The mighty optical theodolite makes tasks easier for a variety of professionals, from surveyors to meteorologists to engineers and beyond. This handy device has a storied history, and while our main goal might be to set you up with a theodolite, we also would like to share a few fun facts about these optical instruments.
1. First Came The Dioptra Of Heron
Heron of Alexandria, also known as Hero of Alexandria, was quite the ancient inventor. He is revered for his skills as a mathematician and justly so, but his list of inventions was equally as impressive. Among other items, he invented a steam-powered device (this was more than 2,000 years ago), a fire engine, an early version of a robot and the dioptra.
The dioptra was an early and surprisingly accurate surveying instrument, the precursor to early versions of the theodolite. With the dioptra, one could take precise horizontal and vertical measurements and calculate the distance between two points. The dioptra of Heron primarily was used for astrological calculations, mapmaking and building or surveying.
2. Then There Was Leonard Digges
We owe a great deal to those mathematicians of the past, they weren’t simply sent to the planet to torment Liberal Arts majors. Leonard Digges was an English mathematician and he is credited with the invention of the theodolite way back in the 1550s. It’s possible that there were earlier versions very similar to Digges’ theodolite, but he is the first known person in the west to describe this instrument as a theodolite.
3. Then Along Came Jesse Ramsden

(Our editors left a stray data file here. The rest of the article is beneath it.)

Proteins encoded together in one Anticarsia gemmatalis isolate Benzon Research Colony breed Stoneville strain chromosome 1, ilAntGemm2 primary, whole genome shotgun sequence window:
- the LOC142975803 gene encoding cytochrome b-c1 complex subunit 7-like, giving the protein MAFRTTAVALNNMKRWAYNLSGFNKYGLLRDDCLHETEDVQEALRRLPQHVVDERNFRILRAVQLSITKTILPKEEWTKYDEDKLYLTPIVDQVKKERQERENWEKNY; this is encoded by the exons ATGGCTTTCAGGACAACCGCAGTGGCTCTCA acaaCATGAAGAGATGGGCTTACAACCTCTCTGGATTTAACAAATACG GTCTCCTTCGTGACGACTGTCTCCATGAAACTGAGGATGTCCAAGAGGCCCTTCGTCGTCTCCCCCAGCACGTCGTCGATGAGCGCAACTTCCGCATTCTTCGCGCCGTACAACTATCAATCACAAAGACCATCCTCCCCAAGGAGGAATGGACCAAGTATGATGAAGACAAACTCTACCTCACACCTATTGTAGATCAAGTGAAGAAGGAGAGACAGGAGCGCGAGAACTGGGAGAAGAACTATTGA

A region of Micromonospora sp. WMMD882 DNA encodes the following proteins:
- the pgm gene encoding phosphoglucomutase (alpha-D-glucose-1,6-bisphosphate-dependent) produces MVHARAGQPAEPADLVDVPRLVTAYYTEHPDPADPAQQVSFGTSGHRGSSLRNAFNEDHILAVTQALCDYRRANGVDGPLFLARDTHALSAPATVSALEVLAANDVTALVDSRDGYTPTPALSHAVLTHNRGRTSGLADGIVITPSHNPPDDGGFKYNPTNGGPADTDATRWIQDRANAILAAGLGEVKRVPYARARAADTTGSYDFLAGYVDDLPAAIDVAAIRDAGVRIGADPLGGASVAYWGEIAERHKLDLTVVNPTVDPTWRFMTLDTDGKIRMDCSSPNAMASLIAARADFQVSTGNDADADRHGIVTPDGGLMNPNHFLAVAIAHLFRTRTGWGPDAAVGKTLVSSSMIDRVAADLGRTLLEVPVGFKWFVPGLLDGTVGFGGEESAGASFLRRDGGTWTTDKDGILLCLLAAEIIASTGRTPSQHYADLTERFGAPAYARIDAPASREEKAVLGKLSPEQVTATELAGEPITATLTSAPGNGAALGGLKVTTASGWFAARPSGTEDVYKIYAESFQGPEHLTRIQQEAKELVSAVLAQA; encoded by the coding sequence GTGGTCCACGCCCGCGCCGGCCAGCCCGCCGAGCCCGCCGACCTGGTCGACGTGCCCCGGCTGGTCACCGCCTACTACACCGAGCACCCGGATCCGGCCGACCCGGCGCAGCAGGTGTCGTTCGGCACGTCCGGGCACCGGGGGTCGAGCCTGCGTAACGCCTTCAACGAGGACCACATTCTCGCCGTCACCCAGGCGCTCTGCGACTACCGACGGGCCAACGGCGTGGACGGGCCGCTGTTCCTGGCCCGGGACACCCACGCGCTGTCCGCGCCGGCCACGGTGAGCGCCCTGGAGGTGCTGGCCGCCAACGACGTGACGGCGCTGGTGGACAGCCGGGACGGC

We’ve written about Digges and Ramsden in previous articles, but they always deserve another shout out. Ramsden designed some amazing theodolites, and his Great Theodolite was used for the Ordinance Survey of Great Britain.
While you might think that a modern theodolite can be sometimes difficult to tote into the field, the Great Theodolite weighed about 200 pounds. In comparison, a modern optical theodolite might weigh about 30-40 pounds, although we have a few that weigh less than 20 pounds.
Another fun fact, not all of Jesse Ramsden’s theodolites weighed 200 pounds. Thomas Jefferson had a theodolite designed by Jesse Ramsden, and Jefferson offered to loan it to Lewis and Clark for their expedition to explore the Louisiana Purchase. There actually was a spirited debate regarding the efficacy of taking the theodolite, but in the end, Jefferson won his point, and the theodolite made it through the wilds of the west and back again.
4. Check Out Our Historic Theodolites
At Warren Knight, we’ve been around for quite some time, in fact, our company started way back in 1908. Some of our early trade catalogs are actually in the Smithsonian at the American History Museum Library, which isn’t too shabby.